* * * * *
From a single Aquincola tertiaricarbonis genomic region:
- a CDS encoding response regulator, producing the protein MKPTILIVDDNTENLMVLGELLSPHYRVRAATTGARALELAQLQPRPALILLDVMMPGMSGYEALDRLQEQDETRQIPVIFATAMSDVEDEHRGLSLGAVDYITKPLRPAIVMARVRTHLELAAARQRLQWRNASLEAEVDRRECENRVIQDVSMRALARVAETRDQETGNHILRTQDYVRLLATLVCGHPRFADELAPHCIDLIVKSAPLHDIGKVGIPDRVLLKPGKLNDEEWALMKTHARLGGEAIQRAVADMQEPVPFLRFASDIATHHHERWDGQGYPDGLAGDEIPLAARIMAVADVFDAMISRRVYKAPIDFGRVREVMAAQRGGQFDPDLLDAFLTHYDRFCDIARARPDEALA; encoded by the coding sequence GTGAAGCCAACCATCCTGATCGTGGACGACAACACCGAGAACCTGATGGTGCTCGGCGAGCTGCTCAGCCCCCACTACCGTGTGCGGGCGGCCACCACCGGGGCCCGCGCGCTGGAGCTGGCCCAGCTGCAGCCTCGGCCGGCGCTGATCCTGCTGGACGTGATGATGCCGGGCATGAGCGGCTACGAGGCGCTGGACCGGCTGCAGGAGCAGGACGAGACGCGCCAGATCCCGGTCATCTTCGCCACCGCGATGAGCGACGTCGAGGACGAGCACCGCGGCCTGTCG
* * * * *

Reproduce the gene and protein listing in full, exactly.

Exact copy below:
From a single Aquincola tertiaricarbonis genomic region:
- a CDS encoding response regulator, producing the protein MKPTILIVDDNTENLMVLGELLSPHYRVRAATTGARALELAQLQPRPALILLDVMMPGMSGYEALDRLQEQDETRQIPVIFATAMSDVEDEHRGLSLGAVDYITKPLRPAIVMARVRTHLELAAARQRLQWRNASLEAEVDRRECENRVIQDVSMRALARVAETRDQETGNHILRTQDYVRLLATLVCGHPRFADELAPHCIDLIVKSAPLHDIGKVGIPDRVLLKPGKLNDEEWALMKTHARLGGEAIQRAVADMQEPVPFLRFASDIATHHHERWDGQGYPDGLAGDEIPLAARIMAVADVFDAMISRRVYKAPIDFGRVREVMAAQRGGQFDPDLLDAFLTHYDRFCDIARARPDEALA; encoded by the coding sequence GTGAAGCCAACCATCCTGATCGTGGACGACAACACCGAGAACCTGATGGTGCTCGGCGAGCTGCTCAGCCCCCACTACCGTGTGCGGGCGGCCACCACCGGGGCCCGCGCGCTGGAGCTGGCCCAGCTGCAGCCTCGGCCGGCGCTGATCCTGCTGGACGTGATGATGCCGGGCATGAGCGGCTACGAGGCGCTGGACCGGCTGCAGGAGCAGGACGAGACGCGCCAGATCCCGGTCATCTTCGCCACCGCGATGAGCGACGTCGAGGACGAGCACCGCGGCCTGTCG